1709 Blog: for all the copyright community

Friday, 29 November 2013

The CopyKat - Fridays fun furballs

The European Parliament’s Legal Affairs Committee has voted unanimously to adopt the Collective Rights Management Directive which would allow online providers to obtain copyright licenses to stream music across E.U. borders. Currently, companies wanting to offer such services must obtain copyright licenses from 28 different member states. The proposed law would allow for a small number of authors’ collective management organizations to operate across EU national borders. “Today’s vote demonstrates that, contrary to some misconceptions, all political groups acknowledge that copyright is compatible with the digital age and can easily adapt to it,” said Marielle Gallo, the French member of Parliament who crafted the law. The full Parliament will vote on the proposed rules in early 2014.


An update on the Beastie Boys spat with toy company GoldieBlox which featured in our last CopyKat update.. In a letter back to the band published on the company's website, GoldieBlox founder Debbie Sterling writes: "We don't want to fight with you. We love you and we are actually huge fans ... Our hearts sank last week when your lawyers called us with threats that we took very seriously. As a small company, we had no choice but to stand up for ourselves. We did so sincerely hoping we could come to a peaceful settlement with you". She continues saying that GoldieBlox still believed that it was within its rights to use the song under Fair Use, but having not been aware of Yauch's wishes previously, would remove it from the advert. "In addition", she said, "we are ready to stop the lawsuit as long as this means we will no longer be under threat from your legal team". Miri Frankel has posted a more detailed look at Fair Use - in this case parody - over on the IPKat website and it's well worth a read http://ipkitten.blogspot.co.uk/2013/11/the-beastie-boys-claim-copyright.html. My own take remains it's an advert - albeit a clever advert which did spark a public debate - and which does indeed parody the original song - but a parody for commercial gain.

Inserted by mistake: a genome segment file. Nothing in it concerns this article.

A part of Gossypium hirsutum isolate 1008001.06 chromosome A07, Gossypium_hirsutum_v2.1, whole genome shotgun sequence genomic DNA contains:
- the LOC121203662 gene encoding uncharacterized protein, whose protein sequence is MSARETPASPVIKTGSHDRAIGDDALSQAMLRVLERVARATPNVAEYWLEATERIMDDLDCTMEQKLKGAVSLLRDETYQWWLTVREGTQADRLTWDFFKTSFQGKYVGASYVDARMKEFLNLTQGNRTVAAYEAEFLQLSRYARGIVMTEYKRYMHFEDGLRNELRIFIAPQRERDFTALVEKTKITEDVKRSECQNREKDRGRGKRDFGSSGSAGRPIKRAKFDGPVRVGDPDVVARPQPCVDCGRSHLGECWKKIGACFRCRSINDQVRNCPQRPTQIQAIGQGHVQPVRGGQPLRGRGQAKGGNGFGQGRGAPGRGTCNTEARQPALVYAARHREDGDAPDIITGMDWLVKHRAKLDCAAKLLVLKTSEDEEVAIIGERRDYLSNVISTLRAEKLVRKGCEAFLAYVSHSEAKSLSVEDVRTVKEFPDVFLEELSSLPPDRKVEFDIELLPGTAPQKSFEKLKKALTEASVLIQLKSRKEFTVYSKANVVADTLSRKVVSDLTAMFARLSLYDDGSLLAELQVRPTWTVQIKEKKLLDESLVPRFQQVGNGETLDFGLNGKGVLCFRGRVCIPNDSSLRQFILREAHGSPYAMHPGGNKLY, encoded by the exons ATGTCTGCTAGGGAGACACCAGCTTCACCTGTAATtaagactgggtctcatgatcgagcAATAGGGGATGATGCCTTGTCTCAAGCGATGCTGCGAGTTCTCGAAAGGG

And an update on Robin Thicke's problems - Marvin Gaye's eldest son, Marvin Gaye III, has launched a new lawsuit against Robin Thicke, similar to, but separate from the one launched by his siblings Frankie Christian and Nona which alleged similarities between Thicke's controversial summer hit 'Blurred Lines'  and Gaye's 'Got To Give It Up' - and that Thicke's track, 'Love After War' takes elements of Gaye's 'After The Dance'. According to The Hollywood Reporter, Gaye III's new lawsuit says: "Thicke's 'Blurred Lines' is copied from Marvin Gaye's 'Got To Give It Up', Thicke's 'Love After War' is copied from Gaye's 'After The Dance', Thicke's 'Make U Love Me' is copied from Gaye's 'I Want You'), and Thicke's 'Million Dollar Baby' is copied from Gaye's 'Trouble Man'.

The Guardian reports that a freelance designer who says his work was stolen by an advertising agency working on the Hollywood remake of cult thriller Oldboy has written an open letter to director Spike Lee asking him to intervene. Juan Luis Garcia says posters based on his designs are being used to promote the film, which is released this weekend in the US, despite the fact that he has not been paid for his work or agreed to their use. He says the unnamed agency involved made an "insultingly low offer" when it decided to use his designs, and continued to use them when he declined their offer.

A Plymouth licensee has been convicted of the illegal use of Sky TV after his original acquittal by Magistrates was overturned by the High Court. The Morning Advertiser reports that Stanley Ashton did not have a commercial licence for Sky TV for his pub but showed live football matches from his domestic subscription. The Federation Against Copyright Theft (FACT) appealed the decision and when the case was returned to Plymouth Magistrates Court where Ashton received a two year conditional discharge and ordered to pay £850 costs.


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